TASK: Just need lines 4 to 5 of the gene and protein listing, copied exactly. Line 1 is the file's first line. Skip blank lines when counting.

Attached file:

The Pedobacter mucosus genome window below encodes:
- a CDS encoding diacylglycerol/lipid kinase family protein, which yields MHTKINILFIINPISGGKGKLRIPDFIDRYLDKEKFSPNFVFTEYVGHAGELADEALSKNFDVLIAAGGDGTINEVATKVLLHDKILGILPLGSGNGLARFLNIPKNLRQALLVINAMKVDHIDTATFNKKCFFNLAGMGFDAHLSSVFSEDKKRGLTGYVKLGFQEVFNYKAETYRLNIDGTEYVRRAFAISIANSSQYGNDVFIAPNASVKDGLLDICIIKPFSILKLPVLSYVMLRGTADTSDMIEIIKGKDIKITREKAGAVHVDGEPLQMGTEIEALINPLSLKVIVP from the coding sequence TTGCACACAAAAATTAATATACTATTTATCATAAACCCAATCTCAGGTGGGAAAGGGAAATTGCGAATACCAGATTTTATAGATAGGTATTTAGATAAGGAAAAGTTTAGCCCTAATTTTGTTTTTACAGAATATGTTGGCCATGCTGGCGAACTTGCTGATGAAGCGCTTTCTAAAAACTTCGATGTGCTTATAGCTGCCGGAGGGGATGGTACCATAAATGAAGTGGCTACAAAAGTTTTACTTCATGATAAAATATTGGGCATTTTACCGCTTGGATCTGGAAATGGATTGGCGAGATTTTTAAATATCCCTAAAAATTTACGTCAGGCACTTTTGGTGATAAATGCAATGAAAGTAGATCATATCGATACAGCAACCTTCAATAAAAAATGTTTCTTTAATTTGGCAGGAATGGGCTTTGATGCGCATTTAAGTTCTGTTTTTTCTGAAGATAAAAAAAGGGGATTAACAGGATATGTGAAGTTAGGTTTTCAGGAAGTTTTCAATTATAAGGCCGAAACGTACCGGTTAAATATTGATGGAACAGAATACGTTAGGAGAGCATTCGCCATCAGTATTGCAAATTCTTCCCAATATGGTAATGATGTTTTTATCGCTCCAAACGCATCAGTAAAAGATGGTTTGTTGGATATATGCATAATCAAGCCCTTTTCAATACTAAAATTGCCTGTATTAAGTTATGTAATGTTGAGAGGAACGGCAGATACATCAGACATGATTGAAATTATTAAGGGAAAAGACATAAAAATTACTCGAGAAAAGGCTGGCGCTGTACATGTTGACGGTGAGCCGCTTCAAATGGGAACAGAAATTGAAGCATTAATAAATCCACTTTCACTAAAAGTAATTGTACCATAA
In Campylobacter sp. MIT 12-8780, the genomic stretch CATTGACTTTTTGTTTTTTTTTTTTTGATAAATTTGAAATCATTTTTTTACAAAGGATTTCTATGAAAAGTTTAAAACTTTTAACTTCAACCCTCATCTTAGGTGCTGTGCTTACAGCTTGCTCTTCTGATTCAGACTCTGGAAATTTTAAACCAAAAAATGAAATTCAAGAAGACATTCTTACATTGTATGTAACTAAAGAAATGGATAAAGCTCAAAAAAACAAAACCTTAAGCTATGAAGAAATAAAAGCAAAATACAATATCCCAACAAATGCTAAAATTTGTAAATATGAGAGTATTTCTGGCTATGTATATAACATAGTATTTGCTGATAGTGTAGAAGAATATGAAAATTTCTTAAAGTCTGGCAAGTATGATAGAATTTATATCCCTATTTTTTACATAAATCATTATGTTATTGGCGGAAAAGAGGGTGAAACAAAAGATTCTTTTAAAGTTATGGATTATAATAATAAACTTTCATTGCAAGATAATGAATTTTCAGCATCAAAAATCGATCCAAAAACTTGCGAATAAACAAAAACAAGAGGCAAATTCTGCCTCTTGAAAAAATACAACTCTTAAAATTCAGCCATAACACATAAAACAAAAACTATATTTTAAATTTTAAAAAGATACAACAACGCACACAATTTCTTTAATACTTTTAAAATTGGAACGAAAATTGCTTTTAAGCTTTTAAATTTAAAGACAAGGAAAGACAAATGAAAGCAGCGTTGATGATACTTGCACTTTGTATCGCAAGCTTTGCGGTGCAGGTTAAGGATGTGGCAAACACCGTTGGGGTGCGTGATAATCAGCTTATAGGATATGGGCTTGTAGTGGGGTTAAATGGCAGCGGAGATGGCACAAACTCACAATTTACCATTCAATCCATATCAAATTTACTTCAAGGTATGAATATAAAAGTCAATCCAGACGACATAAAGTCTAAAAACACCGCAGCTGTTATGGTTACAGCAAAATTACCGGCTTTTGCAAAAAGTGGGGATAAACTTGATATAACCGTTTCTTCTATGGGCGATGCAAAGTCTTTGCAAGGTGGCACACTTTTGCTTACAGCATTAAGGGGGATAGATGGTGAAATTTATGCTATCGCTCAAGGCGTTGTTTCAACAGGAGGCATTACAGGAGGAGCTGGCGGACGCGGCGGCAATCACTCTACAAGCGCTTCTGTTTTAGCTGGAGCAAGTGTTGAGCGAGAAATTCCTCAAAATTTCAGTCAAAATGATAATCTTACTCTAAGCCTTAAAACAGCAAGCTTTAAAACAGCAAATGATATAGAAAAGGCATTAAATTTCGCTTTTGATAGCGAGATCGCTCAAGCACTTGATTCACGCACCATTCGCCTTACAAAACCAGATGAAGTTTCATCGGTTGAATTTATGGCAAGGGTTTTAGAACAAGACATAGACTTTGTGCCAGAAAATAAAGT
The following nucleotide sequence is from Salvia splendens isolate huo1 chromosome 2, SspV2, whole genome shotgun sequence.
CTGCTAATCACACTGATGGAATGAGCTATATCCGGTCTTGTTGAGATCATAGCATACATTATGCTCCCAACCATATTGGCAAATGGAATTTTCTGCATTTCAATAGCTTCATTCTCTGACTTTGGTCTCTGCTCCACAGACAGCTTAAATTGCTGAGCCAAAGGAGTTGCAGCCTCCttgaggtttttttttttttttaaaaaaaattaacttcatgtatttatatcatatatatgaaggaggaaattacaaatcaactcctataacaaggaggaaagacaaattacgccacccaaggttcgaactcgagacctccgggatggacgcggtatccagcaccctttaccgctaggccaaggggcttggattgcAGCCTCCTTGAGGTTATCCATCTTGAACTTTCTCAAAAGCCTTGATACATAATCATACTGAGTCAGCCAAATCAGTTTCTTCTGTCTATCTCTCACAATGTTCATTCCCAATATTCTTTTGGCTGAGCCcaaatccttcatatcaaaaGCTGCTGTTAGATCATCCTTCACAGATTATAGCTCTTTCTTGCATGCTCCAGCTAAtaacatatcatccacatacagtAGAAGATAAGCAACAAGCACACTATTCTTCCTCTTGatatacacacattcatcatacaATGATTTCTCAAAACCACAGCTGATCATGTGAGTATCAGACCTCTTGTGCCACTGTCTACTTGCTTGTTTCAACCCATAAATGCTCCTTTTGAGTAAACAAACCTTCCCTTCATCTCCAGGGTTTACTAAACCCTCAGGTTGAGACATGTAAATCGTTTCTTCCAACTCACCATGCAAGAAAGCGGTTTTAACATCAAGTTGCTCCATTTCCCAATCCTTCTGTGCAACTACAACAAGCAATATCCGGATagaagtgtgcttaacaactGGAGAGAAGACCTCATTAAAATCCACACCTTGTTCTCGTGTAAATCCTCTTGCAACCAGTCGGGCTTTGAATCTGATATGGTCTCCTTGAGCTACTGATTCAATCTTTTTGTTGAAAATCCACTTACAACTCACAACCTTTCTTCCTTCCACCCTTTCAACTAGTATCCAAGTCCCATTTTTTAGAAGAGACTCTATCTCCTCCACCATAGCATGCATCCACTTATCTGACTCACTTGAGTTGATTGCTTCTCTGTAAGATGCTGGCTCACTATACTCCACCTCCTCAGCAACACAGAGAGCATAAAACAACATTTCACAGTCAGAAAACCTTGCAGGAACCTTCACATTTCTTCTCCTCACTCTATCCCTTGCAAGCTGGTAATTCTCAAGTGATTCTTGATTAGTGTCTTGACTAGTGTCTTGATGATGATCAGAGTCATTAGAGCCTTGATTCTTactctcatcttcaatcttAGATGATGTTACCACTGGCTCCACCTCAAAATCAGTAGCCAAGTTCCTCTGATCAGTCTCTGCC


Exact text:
The following nucleotide sequence is from Salvia splendens isolate huo1 chromosome 2, SspV2, whole genome shotgun sequence.
CTGCTAATCACACTGATGGAATGAGCTATATCCGGTCTTGTTGAGATCATAGCATACATTATGCTCCCAACCATATTGGCAAATGGAATTTTCTGCATTTCAATAGCTTCATTCTCTGACTTTGGTCTCTGCTCCACAGACAGCTTAAATTGCTGAGCCAAAGGAGTTGCAGCCTCCttgaggtttttttttttttttaaaaaaaattaacttcatgtatttatatcatatatatgaaggaggaaattacaaatcaactcctataacaaggaggaaagacaaattacgccacccaaggttcgaactcgagacctccgggatggacgcggtatccagcaccctttaccgctaggccaaggggcttggattgcAGCCTCCTTGAGGTTATCCATCTTGAACTTTCTCAAAAGCCTTGATACATAATCATACTGAGTCAGCCAAATCAGTTTCTTCTGTCTATCTCTCACAATGTTCATTCCCAATATTCTTTTGGCTGAGCCcaaatccttcatatcaaaaGCTGCTGTTAGATCATCCTTCACAGATTATAGCTCTTTCTTGCATGCTCCAGCTAAtaacatatcatccacatacagtAGAAGATAAGCAACAAGCACACTATTCTTCCTCTTGatatacacacattcatcatacaATGATTTCTCAAAACCACAGCTGATCATGTGAGTATCAGACCTCTTGTGCCACTGTCTACTTGCTTGTTTCAACCCATAAATGCTCCTTTTGAGTAAACAAACCTTCCCTTCATCTCCAGGGTTTACTAAACCCTCAGGTTGAGACATGTAAATCGTTTCTTCCAACTCACCATGCAAGAAAGCGGTTTTAACATCAAGTTGCTCCATTTCCCAATCCTTCTGTGCAACTACAACAAGCAATATCCGGATagaagtgtgcttaacaactGGAGAGAAGACCTCATTAAAATCCACACCTTGTTCTCGTGTAAATCCTCTTGCAACCAGTCGGGCTTTGAATCTGATATGGTCTCCTTGAGCTACTGATTCAATCTTTTTGTTGAAAATCCACTTACAACTCACAACCTTTCTTCCTTCCACCCTTTCAACTAGTATCCAAGTCCCATTTTTTAGAAGAGACTCTATCTCCTCCACCATAGCATGCATCCACTTATCTGACTCACTTGAGTTGATTGCTTCTCTGTAAGATGCTGGCTCACTATACTCCACCTCCTCAGCAACACAGAGAGCATAAAACAACATTTCACAGTCAGAAAACCTTGCAGGAACCTTCACATTTCTTCTCCTCACTCTATCCCTTGCAAGCTGGTAATTCTCAAGTGATTCTTGATTAGTGTCTTGACTAGTGTCTTGATGATGATCAGAGTCATTAGAGCCTTGATTCTTactctcatcttcaatcttAGATGATGTTACCACTGGCTCCACCTCAAAATCAGTAGCCAAGTTCCTCTGATCAGTCTCTGCC